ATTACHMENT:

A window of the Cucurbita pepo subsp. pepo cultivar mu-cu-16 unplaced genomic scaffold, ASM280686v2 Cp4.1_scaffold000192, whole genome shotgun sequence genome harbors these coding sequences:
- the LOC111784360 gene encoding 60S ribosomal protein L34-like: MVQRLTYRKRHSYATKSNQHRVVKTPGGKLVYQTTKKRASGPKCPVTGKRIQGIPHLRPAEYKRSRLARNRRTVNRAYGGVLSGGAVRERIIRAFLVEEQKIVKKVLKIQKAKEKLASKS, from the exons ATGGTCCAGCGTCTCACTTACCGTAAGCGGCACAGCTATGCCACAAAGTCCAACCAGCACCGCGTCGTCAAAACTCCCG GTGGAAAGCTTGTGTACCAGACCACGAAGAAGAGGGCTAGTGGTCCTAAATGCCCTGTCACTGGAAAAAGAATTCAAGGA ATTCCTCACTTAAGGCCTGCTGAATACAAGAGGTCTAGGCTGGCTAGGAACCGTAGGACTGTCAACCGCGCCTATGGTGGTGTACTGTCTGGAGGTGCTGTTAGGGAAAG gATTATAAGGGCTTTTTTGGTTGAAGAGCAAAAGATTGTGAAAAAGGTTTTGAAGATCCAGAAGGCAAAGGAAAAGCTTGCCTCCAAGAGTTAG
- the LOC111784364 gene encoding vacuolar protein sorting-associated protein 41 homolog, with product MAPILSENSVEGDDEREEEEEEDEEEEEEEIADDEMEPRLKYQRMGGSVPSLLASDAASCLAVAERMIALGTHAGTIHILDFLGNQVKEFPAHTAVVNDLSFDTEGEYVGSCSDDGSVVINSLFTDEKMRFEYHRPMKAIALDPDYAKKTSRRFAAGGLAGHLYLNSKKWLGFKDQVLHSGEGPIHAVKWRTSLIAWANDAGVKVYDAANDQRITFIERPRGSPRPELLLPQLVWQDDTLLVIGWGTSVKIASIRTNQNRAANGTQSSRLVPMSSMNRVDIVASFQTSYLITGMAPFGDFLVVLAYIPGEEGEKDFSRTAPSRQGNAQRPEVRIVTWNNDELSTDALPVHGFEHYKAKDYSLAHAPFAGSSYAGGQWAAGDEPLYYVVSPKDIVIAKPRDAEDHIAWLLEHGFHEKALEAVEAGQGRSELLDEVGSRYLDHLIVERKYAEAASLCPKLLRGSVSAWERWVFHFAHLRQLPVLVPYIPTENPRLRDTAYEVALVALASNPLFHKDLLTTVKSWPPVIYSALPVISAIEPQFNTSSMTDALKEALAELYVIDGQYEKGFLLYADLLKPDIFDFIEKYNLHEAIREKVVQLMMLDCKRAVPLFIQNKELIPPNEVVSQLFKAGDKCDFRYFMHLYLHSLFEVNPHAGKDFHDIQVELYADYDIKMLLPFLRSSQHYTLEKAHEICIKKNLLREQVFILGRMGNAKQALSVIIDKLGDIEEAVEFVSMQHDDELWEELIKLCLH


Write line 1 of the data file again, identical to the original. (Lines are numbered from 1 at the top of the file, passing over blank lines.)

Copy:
A window of the Cucurbita pepo subsp. pepo cultivar mu-cu-16 unplaced genomic scaffold, ASM280686v2 Cp4.1_scaffold000192, whole genome shotgun sequence genome harbors these coding sequences: